Internal Revenue Service agents gave incorrect information one out of four times last year when helping people prepare their tax returns, but the IRS has vowed to do better this year.

"We were not satisfied with the results of last year . . . (only) three out of four questions were answered properly," said IRS Commissioner Lawrence Gibbs at a news conference kicking off the 3 1/2-month tax-filing season ending April 15.Gibbs said the IRS would use more experienced people in 1989 than in 1988, when the agency hired about 1,000 agents to help handle the inquiries.

"More experienced people can do a better job in answering the questions more accurately," Gibbs said. "We are looking to improve . . . substantially over last year. We are cautiously optimistic," Gibbs said.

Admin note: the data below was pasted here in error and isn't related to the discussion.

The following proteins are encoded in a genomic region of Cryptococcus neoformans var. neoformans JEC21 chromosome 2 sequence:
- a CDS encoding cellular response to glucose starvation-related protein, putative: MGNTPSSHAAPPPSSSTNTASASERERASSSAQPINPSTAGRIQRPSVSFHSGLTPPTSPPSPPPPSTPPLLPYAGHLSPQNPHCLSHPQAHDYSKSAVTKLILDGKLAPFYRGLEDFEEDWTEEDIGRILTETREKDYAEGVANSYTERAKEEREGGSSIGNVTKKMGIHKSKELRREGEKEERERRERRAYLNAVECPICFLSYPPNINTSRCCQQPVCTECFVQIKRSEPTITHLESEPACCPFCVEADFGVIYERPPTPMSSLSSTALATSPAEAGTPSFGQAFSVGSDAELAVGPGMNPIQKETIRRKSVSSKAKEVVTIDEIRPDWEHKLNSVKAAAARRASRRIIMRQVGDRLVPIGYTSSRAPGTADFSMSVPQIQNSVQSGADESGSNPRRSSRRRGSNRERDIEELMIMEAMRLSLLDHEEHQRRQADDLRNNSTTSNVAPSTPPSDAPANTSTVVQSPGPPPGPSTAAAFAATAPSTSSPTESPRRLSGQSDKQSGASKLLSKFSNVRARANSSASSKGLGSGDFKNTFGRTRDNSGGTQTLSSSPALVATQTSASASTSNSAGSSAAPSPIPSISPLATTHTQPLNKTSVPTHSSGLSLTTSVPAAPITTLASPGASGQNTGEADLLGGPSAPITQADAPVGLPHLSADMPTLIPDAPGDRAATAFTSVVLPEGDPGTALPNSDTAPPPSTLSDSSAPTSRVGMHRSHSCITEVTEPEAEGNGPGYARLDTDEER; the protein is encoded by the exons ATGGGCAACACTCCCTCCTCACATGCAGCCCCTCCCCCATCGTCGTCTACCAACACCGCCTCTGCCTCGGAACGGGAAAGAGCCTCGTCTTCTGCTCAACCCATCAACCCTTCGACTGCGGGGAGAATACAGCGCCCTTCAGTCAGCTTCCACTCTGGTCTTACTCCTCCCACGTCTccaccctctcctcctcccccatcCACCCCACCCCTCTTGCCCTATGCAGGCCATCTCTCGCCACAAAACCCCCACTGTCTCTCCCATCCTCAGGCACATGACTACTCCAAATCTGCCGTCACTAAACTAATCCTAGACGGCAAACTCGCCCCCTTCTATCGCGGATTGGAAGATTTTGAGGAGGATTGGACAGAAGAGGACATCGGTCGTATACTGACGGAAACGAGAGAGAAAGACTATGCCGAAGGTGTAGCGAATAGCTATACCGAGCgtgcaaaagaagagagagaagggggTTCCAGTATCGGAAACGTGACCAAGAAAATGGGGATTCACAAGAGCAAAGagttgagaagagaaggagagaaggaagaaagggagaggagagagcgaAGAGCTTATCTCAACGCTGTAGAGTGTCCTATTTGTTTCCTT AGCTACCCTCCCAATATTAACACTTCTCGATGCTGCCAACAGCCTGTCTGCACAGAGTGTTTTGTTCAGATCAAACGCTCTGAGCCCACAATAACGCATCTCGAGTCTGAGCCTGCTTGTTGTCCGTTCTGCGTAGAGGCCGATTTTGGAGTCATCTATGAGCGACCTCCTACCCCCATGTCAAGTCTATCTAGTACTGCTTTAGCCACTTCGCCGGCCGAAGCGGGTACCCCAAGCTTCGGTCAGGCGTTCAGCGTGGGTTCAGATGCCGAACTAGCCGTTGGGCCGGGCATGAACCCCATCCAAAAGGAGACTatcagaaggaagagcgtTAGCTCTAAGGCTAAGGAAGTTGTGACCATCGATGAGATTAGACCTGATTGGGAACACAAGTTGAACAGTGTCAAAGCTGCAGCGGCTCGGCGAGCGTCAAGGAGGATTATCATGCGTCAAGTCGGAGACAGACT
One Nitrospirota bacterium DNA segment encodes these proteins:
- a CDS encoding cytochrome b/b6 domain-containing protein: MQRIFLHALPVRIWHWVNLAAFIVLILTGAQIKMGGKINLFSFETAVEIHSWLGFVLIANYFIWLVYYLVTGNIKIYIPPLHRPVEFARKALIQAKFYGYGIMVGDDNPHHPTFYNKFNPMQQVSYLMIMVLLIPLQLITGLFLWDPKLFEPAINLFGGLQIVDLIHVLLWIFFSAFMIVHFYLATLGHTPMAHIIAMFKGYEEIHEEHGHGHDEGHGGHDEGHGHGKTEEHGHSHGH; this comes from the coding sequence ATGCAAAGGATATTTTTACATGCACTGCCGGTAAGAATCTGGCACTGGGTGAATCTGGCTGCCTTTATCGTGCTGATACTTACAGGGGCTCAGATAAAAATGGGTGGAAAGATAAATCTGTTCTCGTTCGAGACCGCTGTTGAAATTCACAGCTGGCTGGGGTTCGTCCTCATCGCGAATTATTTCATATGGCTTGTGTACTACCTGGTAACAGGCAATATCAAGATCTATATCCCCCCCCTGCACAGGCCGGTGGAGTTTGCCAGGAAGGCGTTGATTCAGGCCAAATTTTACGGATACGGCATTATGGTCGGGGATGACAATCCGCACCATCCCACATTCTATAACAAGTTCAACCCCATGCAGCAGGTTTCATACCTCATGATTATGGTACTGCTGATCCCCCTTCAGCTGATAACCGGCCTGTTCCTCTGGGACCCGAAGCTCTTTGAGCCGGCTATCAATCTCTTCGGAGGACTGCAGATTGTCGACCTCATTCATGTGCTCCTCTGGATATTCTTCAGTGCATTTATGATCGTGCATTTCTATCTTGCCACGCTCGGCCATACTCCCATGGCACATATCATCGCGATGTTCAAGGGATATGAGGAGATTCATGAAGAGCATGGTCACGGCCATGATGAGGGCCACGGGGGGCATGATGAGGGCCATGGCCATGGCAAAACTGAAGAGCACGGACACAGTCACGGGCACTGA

He urged taxpayers to file early to assure accuracy. "There really is a direct correlation between the accuracy of the returns that are filed and the time in which they are filed."

Gibbs said about 20 percent of taxpayers wind up paying the wrong tax. "Our error rate, the taxpayer's error rate and the preparer's error rate is about 20 percent," he said.

The error rate for those filing electronically through computer is only 3 percent, Gibbs said, and the IRS is expanding the number of districts capable of handling electronic returns from 16 to 48.

The agency expects as many as 2 million electronic returns compared to the 583,000 filed in 1988, Gibbs said. Over 109 million returns are anticipated overall compared to 107 million in 1988, he said.

Of these, 75.2 percent received refunds averaging $905, Gibbs said. They are expected to average about the same amount this year, he said.

Gibbs said the most common error was the taxpayer's failure to claim the standard deduction and to check the box if claimed as a deduction by someone else.